A few months later, on 20 October 2019, Tate posted a song called One Day. As her Wikipedia entry puts it, the song "went viral" (Do people still say "Went viral"? I doubt it.). Off the back of that she ended up signing to RCA, having "an international hit" with a song called You Broke Me First and pretty much carried on up from there. 

As I write this, One Day has 38 million views on YouTube. You Broke Me First, the official video, has 145 million. Or if you prefer you can watch her doing it live on Jimmy Kimmel like three milion people have or at MTV EMA (whatever the heck that is...) along with a bunch of dancers, where you'll be in good company - seven million of you.

The original video, the one I still think of as "that girl singing into her phone in a car", has almost seven and a half million views. It'd be nice to say I always knew she'd make it but what I actually thought was more like "I'm really glad I found this. I'm so clever at finding songs no-one else will ever know about!"

What a maroon. (Yeah, no-one says that any more...)

It's still her best song though. 

And I do know a good song when I hear one.

So there.


  1. You led with Superorganism's It's Raining only a day after I was listening to Supertramp's It's Raining Again after not listening to that album for a decade or more. Nice.

    Idk if Britain even still remembers Supertramp. I feel like America barely does, in spite of their famous Breakfast here.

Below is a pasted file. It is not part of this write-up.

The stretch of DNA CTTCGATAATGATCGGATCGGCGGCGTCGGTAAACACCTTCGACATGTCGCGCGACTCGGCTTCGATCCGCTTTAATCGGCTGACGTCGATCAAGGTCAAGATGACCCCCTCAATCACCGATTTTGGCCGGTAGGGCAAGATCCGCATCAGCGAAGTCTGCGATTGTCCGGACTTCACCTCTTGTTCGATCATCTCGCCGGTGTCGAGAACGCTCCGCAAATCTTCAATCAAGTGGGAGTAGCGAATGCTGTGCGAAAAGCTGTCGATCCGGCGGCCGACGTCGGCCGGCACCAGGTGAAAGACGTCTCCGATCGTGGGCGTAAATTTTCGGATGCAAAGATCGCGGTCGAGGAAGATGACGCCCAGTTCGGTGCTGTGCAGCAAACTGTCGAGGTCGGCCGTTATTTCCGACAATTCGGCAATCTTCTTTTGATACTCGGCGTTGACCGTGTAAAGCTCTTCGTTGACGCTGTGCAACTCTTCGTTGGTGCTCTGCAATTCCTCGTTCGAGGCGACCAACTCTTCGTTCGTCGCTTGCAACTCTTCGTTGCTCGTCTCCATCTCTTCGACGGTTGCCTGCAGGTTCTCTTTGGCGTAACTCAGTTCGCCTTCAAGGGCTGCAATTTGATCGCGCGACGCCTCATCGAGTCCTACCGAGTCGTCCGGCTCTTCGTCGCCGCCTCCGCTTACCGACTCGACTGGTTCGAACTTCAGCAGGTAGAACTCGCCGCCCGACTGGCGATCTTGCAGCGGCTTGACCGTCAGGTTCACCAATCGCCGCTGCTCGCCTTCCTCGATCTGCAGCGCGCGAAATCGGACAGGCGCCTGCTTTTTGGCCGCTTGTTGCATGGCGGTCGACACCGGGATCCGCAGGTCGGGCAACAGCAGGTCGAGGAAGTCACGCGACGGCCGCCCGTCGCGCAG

1. Somewhat unpredictably, given I don't think I have ever even mentioned them before, I saw Supertramp live, once. It was in the 1970s, just after they released the Crime of the Century album, so around 1974, right at the end of my prog rock phase. I would have been about 15-16.

      I really loved that album then although I never bought or even liked anything else I heard by them. I'm not sure what I'd think of it now - must be forty years or more since I last listened to it. I rememember the gig very well, though. They had two support acts. Bottom of the bill was Chris de Burgh, he of "Lady in Red" fame. At the time he was a relatively unknown singer-songwriter. He wasn't very good. I rememember him doing a long supposedly comic number that was activbely embarrassing.

      Second on the bill were folk-rock veterans Gallagher and Lyle. I can't recall much about their set other than that they had a drummer who pulled such ludicrous faces the whole time it was impossible to look at anything else. We were in hysterics watching him.

      Supertramp themselves sounded exactly like the record, something I've never really appreciated in a live performance. It was a dullish gig on the whole and probably contributed to me not really paying any attention to anything the band did after.

      And to answer your implied question, I think it's pretty safe to say virtually no-one over here remembers them now, either.